Have you ever heard of mirin? It is a Japanese condiment made from rice wine and plays a key role in many Japanese dishes like teriyaki. Unfortunately, it can be hard to find mirin outside of specialty stores or online. Luckily, some great alternatives have comparable taste profiles if you don’t have access to mirin. Let’s take a look at the best substitutes for mirin.
- What is Mirin?
- Hon Mirin vs Aji Mirin
- List of 16 Best Mirin Substitutes
- 1. Aji Mirin
- 2. Mirin-Fu Chomiryo (A Mirin-Style Seasoning)
- 3. Dry Sherry
- 4. Dry Madeira
- 5. Sake
- 6. Black Vinegar
- 7. Rice Wine Vinegar And Sugar Syrup
- 8. White Wine Vinegar And Sugar Syrup
- 9. Apple Cider Vinegar
- 10. Champagne Vinegar
- 11. Malt Vinegar
- 12. Balsamic Vinegar
- 13. Chinese Red Vinegar
- 14. Sweet Vermouth and Lime Juice
- 15. Sweet Marsala Wine
- 16. Moscato
- People Also Ask [FAQs]
- Wrap-Up: Mirin Substitutes
- 🍽️ Recipe
What is Mirin?
Mirin's origins trace back to Japan's Kansai region during the 15th century, where it was initially consumed as a sweet liquor. However, as its sweet and flavourful character gained popularity, mirin transitioned into the culinary world, playing a significant role in traditional Japanese cuisine.
This amber-colored liquid continues to grace countless Japanese dishes by providing a delightful balance between sweet, salty, and sour flavors.
Mirin's unique sweetness and subtle umami flavor elevate various dishes without overpowering them. Its low viscosity allows it to penetrate and tenderize ingredients in recipes such as fish or poultry. At the same time, the alcohol content works wonders to neutralize any unwanted odors.
Additionally, when combined with soy sauce, mirin helps to create dishes with an extraordinary balance between sweet and salty flavors.
Hon Mirin vs Aji Mirin
There are two main types of mirin: hon mirin, which is authentic mirin, and aji mirin, which is a mirin-flavored seasoning.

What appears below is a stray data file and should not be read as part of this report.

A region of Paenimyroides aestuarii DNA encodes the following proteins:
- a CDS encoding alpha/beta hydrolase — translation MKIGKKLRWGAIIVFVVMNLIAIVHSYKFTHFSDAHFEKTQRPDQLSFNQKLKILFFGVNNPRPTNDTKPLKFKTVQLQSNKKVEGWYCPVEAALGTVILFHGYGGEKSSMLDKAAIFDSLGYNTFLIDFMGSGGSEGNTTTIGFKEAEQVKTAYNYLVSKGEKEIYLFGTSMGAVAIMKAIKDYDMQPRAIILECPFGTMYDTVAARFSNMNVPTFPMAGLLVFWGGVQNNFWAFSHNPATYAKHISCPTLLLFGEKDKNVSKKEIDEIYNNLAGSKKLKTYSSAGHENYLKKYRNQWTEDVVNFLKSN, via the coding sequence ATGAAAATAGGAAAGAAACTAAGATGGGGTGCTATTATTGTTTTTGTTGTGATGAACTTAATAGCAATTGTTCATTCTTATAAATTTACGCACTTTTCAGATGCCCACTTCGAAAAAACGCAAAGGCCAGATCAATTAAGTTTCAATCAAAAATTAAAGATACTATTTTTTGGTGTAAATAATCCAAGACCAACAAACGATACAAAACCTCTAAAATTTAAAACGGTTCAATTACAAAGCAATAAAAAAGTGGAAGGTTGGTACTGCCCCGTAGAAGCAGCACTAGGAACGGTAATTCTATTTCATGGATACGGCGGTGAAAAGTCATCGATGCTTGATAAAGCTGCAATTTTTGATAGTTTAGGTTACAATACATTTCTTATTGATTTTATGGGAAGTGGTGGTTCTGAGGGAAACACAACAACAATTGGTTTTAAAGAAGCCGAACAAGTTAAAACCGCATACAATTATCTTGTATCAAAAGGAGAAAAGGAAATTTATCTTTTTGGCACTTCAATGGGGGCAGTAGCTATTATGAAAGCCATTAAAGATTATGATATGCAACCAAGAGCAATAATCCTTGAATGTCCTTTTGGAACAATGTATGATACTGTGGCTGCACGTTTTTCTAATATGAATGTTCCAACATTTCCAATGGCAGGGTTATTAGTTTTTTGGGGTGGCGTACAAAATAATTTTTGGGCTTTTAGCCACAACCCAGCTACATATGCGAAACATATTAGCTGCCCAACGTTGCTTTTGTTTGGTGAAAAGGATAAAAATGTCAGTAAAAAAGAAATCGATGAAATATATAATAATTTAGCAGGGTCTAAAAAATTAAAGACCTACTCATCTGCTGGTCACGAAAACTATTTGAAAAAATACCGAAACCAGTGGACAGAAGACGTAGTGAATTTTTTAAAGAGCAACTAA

Hon mirin is made by fermenting sweet rice, rice koji, and shochu, which is a distilled spirit similar to vodka. This fermentation process increases the number of fungi, converting rice starch into sugar and eventually developing an alcohol content of around 14%. Hon mirin is known for its rich, complex, and sweet flavor.
On the other hand, Aji mirin is a mirin-like seasoning that is slightly better than shio mirin or new mirin. It is made with a mixture of sugars, water, and synthetic flavor enhancers and usually contains less than 10% alcohol. Although it is less authentic than hon mirin, aji mirin is still commonly used in many kitchens because it is affordable and easy to find.
List of 16 Best Mirin Substitutes
There are plenty of options when you need a sweet and savory substitute for mirin. From store-bought alternatives to easy recipes that can be made at home, here are 16 great options to use instead of mirin.
1. Aji Mirin
First of all, know that aji mirin is not mirin at all. Its name says it all—it tastes just like mirin but isn’t. It is a commercially produced synthetic form of mirin which is very popular.
Aji Mirin has a slightly sweet taste with very little acidity and contains 8% alcohol, giving it a mild alcoholic flavor. It should be used in the same quantity as Mirin when used as an alternative.
2. Mirin-Fu Chomiryo (A Mirin-Style Seasoning)
Mirin-Fu Chomiryo is a seasoning that is similar to regular mirin but does not contain shochu, an alcoholic beverage. Instead, alcohol has been added to it, resulting in a much sweeter flavor than traditional mirin.
This drink is basically flavored corn syrup which has been fortified with salt and MSG for a unique flavor. It should be used in moderation, as it is much sweeter than regular mirin and only requires half the amount when substituted.
If you're unfamiliar with corn syrup or are looking for substitutes, our corn syrup substitute article can provide helpful information.
3. Dry Sherry
Dry sherry is a fortified wine made with palomino grapes and aged in oak barrels. This mustn't be confused with vinegar, as it has a completely dissimilar in taste, and sherry vinegar substitutes are different.
It makes a good substitute for Mirin because of its similar sweetness and nutty notes, giving it an added dimension of flavor that isn't present in regular Mirin.
Dry sherry should be used in the same quantity as regular Mirin when used as an alternative.
4. Dry Madeira
Dry Madeira is a type of fortified wine made from white grapes grown on Madeira Island, Portugal. It has a sweet and nutty flavor, with notes of honey and caramel, which makes it a great substitute for Mirin in many dishes.